Yes, that's what I said, coming from a Windows environment. When I use vi, I still have to get out my O'Reilly "vi Editor Pocket Reference" book. I don't even try to use emacs ... ;-)

    Mackie: You mentioned that some companies(the ones you work with) are moving away from NT on the datacenter side. This is purely political. This is not based on the technical relevance of NT vs *nix.

    They think it is based on technical merits. The problem is that Windows came into the datacenter when it wasn't ready for prime time, and now companies are "once bitten, twice shy."

    I like Windows just fine, but I'm not foolish enough to try to use a one-sized-fits-all approach of putting a desktop GUI OS into a 24x7 datacenter environment. I wouldn't use MacOS either. Or any Linux or Unix running a GUI for example. It's not religious, I just don't trust desktop OS's to do server work. Some day that may change, but that day is still a ways off. For now, I think it's safe to stick with simple, working, ugly, boring, headless server OSs.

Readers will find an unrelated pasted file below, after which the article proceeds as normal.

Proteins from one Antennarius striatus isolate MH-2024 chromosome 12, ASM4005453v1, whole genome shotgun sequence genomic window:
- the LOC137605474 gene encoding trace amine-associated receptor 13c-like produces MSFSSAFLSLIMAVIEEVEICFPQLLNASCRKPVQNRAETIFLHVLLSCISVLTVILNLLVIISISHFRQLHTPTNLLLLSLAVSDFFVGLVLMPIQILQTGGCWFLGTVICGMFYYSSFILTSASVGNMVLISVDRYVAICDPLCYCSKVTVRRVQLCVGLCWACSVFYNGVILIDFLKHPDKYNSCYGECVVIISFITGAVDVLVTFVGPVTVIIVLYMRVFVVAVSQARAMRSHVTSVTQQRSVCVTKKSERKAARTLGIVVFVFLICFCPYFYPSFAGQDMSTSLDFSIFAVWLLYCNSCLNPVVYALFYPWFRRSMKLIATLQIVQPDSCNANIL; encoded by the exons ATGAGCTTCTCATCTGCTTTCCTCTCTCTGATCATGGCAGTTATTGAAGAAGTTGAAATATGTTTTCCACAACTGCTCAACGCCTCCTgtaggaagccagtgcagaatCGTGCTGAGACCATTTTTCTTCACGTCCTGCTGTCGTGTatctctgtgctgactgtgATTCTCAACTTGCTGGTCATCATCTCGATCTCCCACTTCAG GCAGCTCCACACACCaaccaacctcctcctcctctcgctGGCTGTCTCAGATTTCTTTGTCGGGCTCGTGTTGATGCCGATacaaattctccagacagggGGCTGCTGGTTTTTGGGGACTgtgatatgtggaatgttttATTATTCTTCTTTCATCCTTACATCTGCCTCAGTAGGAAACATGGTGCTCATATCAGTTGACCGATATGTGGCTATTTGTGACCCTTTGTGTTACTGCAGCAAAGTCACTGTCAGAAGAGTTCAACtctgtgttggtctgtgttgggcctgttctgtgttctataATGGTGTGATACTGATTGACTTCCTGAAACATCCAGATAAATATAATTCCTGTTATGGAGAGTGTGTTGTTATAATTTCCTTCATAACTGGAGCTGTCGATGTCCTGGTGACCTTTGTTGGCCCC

Peace,

    Cameron Purdy
    Tangosol, Inc.
    Coherence: Clustered JCache for Grid Computing!
  72. sic transit gloria mundi[ Go to top ]

    Come on Rolfi!!! Just tell the truth!! You LOVE Java. Otherwise, You should be only in TheServerSide.NET

    Do they not want you there?
  73. sic transit gloria mundi[ Go to top ]

    "the power of the human beings to deceive themselves is apparently without any bounds.. " - Rolfie

    So...much...irony....
  74. sic transit gloria mundi[ Go to top ]

    "the power of the human beings to deceive themselves is apparently without any bounds.. " - Rolfie

    Aaaahaahaaa!

    Rolf - I'm ashamed to be of the same nationality as you. The mixed garbage of quasiintellectual quotes and distorted subjective "facts" that you throw around makes you look really, really patetic.

    Oh, and you really should consider stop using latin in every single post of yours, it does certainly not, as I belive is your intention, make you look smarter. On the contrary, anybody who regularly quotes latin seems to compensate for something. Facts and brains perhaps?

    BTW, what about your promise to SHUT THE **** UP and never post here again? It's the only decent thing to do. You do have a .net-forum to harass nowadays, don't you?

    Go away friggin troll, out into the light. I hope you burst.